Letter to the
Editor of the Daily Oklahoman
RE: August 19 article on
Religious Posters in Guthrie Public Schools
Under the guise of
patriotism, Logan County Republican Women are teaching unsuspecting public
school children in Guthrie to take God's name in vain.
The women are placing posters in public schools that read "In God We Trust," but
really mean "In (fill in the blank) We Trust." Otherwise, the posters
would be endorsing religion and the First Amendment of the Constitution
prohibits establishing a religion.
The Supreme Court says the reference to "God" in our national motto is "a form
of 'ceremonial deism'" that has "lost through rote repetition any significant
religious content." (Lynch v. Donnelly, 465 U.S. 668 (1984), 716-717.)
As the Superintendent of Guthrie Public Schools explained in an August 19
interview with the Daily Oklahoman, "`In God We Trust' can be interpreted
however you want. It's a government statement.'"
Interpreting God "however you want," is precisely what the third command of the
ten commandments prohibits: "Thou shalt not take the name of the Lord thy God in
vain; for the Lord will not hold him guiltless that taketh his name in vain."
Despite what the Supreme Court says, the name of God is clearly not to be
invoked in frivolous doubletalk, or referenced in senseless repetition, or
masked in meaningless mottos.
Must our children be exposed to the profanation of the name of God on the walls
in the halls of our public schools?
The Republican Women of Logan County are probably misinformed about the meaning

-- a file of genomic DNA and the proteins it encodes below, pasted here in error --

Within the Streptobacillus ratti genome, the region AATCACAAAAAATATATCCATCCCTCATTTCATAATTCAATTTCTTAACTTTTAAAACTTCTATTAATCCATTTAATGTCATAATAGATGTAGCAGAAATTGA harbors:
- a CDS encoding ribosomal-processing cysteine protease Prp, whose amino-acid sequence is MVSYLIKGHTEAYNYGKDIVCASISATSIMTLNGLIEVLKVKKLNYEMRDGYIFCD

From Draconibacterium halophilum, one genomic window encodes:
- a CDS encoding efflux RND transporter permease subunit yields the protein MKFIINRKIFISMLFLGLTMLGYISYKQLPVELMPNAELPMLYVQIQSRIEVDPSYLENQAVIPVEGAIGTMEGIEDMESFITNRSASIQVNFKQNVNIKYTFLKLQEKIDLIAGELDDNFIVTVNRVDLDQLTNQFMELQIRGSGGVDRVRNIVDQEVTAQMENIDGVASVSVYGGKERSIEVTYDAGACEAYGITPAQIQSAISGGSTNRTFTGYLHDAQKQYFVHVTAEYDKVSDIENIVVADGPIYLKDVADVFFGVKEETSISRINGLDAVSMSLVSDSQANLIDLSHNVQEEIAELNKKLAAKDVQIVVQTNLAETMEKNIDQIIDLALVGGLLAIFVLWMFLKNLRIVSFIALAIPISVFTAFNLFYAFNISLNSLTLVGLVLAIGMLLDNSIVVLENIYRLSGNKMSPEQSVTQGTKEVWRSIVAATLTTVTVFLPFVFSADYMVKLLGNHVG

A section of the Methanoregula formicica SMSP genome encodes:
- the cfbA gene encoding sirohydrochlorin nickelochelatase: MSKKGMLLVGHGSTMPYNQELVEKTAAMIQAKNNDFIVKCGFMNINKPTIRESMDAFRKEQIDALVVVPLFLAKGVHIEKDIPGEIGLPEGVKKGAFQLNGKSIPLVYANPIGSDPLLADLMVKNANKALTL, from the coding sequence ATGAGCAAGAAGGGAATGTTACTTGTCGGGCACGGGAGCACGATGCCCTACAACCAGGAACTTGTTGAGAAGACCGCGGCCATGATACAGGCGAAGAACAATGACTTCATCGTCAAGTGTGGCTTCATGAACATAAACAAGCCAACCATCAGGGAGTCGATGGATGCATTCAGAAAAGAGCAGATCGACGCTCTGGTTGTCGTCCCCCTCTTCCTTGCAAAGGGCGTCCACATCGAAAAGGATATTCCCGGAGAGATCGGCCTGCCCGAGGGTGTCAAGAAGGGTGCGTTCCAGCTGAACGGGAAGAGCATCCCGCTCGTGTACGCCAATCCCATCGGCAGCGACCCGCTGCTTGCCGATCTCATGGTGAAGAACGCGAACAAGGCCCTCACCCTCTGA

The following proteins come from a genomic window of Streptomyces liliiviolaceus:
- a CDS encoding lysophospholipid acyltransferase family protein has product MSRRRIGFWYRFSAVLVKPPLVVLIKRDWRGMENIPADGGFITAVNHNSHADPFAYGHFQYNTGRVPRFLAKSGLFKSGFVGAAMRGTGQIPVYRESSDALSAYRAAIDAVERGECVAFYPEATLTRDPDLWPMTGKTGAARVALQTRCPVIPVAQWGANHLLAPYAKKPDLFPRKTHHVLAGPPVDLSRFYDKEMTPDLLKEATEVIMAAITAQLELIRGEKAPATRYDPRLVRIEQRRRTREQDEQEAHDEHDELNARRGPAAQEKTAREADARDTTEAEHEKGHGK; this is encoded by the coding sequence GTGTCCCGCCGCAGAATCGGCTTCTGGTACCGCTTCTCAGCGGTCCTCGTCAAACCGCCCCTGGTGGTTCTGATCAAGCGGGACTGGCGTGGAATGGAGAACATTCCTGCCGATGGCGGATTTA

of our national motto. Surely they don't intend to profane God's name by
defining it one way in court and another way in public. That would violate both
the command about not bearing false witness (Ex. 20:16) and the oath to tell the
truth, the whole truth, and nothing but the truth.
Their president says, "The Constitution guarantees freedom of religion, not
freedom from religion." Obviously, she mistakenly believes that naming "God" in
our national motto means something. Equally obvious is how misinformed she is
about our Constitution.
The First Amendment prohibits the establishment of religion and insures its free
exercise because Baptists who had been persecuted by the state churches in the
colonies refused to adopt the Constitution until it was added. After its
adoption, John Leland, the popular Baptist evangelist most instrumental in
securing our Constitution's separation of church and state, was pleased that —
without regard to faith — all would be first class citizens. He rejoiced that it
would be equally possible for a "Pagan, Turk, Jew or Christian" to be eligible
to serve in any post or office in the government.
In those days, Baptists and others knew from bitter experience that faith should
not be propagated by the heavy hand of the state. It best comes from the
delicate touch of the Spirit of God through the proclamation of the gospel.
Too many today have forgotten the lessons of history.
Dr. Bruce Prescott